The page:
7 Fascinating Things Anxiety Does To Your Brain, According To Experts
Anxiety is more common than you may think, and it can have interesting effects on your brain. About 20% of Americans suffer from the mental illness, according to the Anxiety And Depression Association of America. Impacting about 40 million Americans, it is the most common mental illness in the country. However, despite it being such a common condition, there are still many things that people don’t know about anxiety’s impact on the brain.
“Anxiety is the brain’s way of alerting us of danger,” Dr. Alex Anastasiou, a psychiatrist specializing in anxiety treatment, tells Bustle. When the brain thinks you are in danger, it triggers the release of hormones, which include adrenaline and cortisol.
“These chemicals give us the fight or flight reaction, boosting our reflex time, perception, and speed,” Dr. Carolyn Dean, MD, ND, a sleep, diet and nutrition expert, tells Bustle.
When the situation is over, the hormones are supposed to go back to their normal levels. However, anxiety can cause you to constantly feel threatened and lead to an excess of these hormones. Anastasiou says that cortisol in particular can affect everything from decision-making to memory.
Although stress serves a purpose and can help us react in dangerous situations, too much anxiety can impact our brain in unexpected ways. To learn more about how anxiety affects the brain, experts describe what they wish you knew about America’s most common mental illness.
1. It Impacts Your Short-Term Memory
If you find yourself feeling forgetful during anxious periods, there’s a scientific explanation. Anastasiou says that the increased cortisol from chronic anxiety shrinks the hippocampus, which he describes as the “memory center of the brain.”
Anxiety’s effect on the hippocampus is well documented, and constant anxiety can lead to forgetfulness and confusion. It’s important to note that this typically happens for chronic anxiety, and not just occasionally periods of stress.
2. It Can Make You More Impulsive
People can make snap decisions in a bout of anxiety. This is, in part, because the cortisol's effect on the prefrontal cortex. Anastasiou says that cortisol disengages the prefrontal cortex, which is the part of our brain responsible for helping us make decisions.
“This can lead to impulsive behaviors, poor decision making and irritability,” Anastasiou says.
So next time you’re feeling anxious, it might be a good idea to put off making any big decisions.
3. It Can Lead To Depression
Anxiety and depression are two conditions that, while different, often go hand in hand.
“Anxiety can often lead to symptoms of depression,” Anastasiou says.
According to the Mayo Clinic, depression can commonly be triggered by an anxiety disorder, and anxiety is typically a symptom of depression. These conditions also share similar treatments — primarily psychological counseling. If you are having difficulties coping with symptoms of depression or anxiety, it may be time to seek out professional help.
4. Your Anxiety Could Be Influenced By How You Were Raised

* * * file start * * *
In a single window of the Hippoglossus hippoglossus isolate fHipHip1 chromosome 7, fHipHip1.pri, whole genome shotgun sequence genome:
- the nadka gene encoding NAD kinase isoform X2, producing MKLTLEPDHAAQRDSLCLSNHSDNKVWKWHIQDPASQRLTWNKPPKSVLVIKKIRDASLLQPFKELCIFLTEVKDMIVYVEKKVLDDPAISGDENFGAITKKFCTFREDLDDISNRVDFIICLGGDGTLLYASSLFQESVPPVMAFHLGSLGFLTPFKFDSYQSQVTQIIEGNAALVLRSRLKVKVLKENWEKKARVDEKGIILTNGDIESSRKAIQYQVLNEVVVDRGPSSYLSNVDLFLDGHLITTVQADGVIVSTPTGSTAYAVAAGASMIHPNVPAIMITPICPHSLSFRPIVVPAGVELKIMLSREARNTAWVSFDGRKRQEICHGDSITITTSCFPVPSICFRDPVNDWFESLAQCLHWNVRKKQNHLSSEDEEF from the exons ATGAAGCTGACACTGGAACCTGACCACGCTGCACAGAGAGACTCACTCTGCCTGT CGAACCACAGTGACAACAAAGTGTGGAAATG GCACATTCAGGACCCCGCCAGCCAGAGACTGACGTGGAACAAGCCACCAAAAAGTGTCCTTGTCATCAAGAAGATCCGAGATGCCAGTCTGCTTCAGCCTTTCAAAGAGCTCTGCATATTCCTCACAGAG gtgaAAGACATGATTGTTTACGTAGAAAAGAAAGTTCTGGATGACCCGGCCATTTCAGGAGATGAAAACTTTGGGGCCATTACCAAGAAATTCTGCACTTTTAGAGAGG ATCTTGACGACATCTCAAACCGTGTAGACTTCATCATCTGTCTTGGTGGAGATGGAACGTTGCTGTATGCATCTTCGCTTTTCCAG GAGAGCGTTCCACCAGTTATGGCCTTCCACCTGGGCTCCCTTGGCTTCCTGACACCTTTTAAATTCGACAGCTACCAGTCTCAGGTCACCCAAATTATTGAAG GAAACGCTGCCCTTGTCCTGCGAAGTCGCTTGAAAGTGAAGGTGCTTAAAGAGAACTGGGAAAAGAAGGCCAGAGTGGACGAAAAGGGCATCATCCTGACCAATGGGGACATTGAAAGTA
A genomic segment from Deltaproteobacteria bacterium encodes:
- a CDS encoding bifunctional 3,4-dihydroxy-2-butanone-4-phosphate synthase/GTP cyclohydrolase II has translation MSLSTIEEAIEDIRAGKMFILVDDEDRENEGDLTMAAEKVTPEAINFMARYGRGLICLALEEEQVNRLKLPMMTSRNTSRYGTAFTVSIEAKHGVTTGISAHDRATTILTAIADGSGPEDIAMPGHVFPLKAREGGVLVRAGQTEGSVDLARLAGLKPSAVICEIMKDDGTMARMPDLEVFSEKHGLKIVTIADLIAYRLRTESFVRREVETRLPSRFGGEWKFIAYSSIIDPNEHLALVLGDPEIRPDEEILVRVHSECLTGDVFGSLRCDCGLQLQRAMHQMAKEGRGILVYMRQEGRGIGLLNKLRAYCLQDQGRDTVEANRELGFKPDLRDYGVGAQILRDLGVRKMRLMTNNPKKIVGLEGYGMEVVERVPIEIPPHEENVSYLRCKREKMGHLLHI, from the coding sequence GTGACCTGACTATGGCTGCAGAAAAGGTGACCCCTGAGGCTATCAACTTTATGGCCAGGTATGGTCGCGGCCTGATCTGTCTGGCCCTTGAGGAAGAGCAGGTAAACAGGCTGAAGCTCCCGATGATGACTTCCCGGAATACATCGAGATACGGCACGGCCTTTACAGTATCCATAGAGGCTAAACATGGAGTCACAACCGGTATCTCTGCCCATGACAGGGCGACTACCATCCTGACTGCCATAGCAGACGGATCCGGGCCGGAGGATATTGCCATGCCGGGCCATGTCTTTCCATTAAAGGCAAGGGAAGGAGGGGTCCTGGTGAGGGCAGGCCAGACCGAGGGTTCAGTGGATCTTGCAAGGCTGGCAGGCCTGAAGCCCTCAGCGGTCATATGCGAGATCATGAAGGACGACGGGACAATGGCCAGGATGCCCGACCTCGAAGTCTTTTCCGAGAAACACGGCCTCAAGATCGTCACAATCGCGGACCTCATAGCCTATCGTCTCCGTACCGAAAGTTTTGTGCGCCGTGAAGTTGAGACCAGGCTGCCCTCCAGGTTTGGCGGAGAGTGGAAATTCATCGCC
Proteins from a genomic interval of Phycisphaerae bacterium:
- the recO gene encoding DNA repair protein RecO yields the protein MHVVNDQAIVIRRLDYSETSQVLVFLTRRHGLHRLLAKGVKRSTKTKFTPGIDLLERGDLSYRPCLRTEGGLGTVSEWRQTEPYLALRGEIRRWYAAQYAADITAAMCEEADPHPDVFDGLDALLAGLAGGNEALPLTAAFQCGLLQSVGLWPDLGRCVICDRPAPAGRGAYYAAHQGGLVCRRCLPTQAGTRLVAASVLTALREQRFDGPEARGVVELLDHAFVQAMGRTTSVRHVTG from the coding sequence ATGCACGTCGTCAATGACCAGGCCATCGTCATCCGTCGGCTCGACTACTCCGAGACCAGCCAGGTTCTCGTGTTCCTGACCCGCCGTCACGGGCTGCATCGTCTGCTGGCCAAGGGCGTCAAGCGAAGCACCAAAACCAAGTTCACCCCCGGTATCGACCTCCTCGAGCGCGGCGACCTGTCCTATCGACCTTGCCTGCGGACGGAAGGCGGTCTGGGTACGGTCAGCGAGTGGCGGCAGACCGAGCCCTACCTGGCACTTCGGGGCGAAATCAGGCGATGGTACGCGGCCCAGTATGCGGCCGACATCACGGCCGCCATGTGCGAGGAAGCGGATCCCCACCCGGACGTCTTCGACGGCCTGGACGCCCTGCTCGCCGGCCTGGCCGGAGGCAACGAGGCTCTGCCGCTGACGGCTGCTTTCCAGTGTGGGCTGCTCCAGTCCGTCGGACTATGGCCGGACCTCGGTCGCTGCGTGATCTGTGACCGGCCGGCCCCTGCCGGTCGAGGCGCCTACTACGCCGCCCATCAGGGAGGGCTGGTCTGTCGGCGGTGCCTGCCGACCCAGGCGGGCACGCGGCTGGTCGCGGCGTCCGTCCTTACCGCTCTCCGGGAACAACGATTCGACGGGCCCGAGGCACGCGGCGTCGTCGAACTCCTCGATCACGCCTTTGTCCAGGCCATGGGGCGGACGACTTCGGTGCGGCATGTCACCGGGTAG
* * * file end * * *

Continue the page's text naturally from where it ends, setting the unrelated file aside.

There are many factors that determine if a person suffers from anxiety, ranging from environmental to genetic. Many popular studies, including a 2018 study published in Child Development, show that the way you were raised could play a major role in your anxiety.
“Studies have shown that nurturing mothers have babies with more cortisol receptors, which stick to cortisol and dampen the stress response,” Anastasiou says. “Negligent moms raised children who became more sensitive to stress in life.”
He says these these are called “epigenetic changes,” which means that they impact the way that genes are expressed without changing the actual genetic code. These changes can actually be passed down, which, according to Anastasiou, means that “one individuals' stressful experiences can affect future generations down the road.”
5. It Can Cause Insomnia
There’s nothing worse than getting anxious at night and finding it impossible to fall asleep.
“Anxiety causes insomnia by activating the sympathetic nervous system as seen during the fight-or-flight response. This alters our heart rate, breathing and brain waves affecting the quality and duration of sleep,” Anastasiou says.
According to the Mayo Clinic, other symptoms of anxiety include feeling nervous, an increased heart rate, and breathing rapidly. So it’s not just in your head — there’s a scientific reason behind sleepless nights when you’re battling anxiety.
6. It Can Impact Your Serotonin Levels
Part of the reason that anxiety can lead to depression is that it impacts your serotonin levels.
“Anxiety depletes the brain mineral, magnesium, which is responsible for managing cortisol and the production and function of the feel good hormone serotonin. This can lead to an increased risk of depression,” Dr. Dean says.
For this reason, some people advocate for magnesium supplements as a way to reduce anxiety, and there’s even recent studies validating magnesium as a potential option to help manage anxiety.
7. It Can Impact Your Thyroid
Anxiety can also affect your thyroid, which has implications for your hormonal balance.
“Anxiety can aggravate an existing thyroid condition by releasing too much cortisol which interferes with thyroid hormone production,” Dean says.
Because the thyroid controls many of the hormones dispersed the brain, Dean says that “this can change the hormonal balance in the brain and further exacerbate anxiety.”
According to the Mayo Clinic, other symptoms of potential thyroid issues are fatigue, increased sensitivity to cold, and constipation.
From releasing hormones to triggering insomnia, anxiety can have wide-ranging, and sometimes fascinating, effects on your brain. If you're feeling consistently anxious, don't hesitate to reach out to a mental health professional.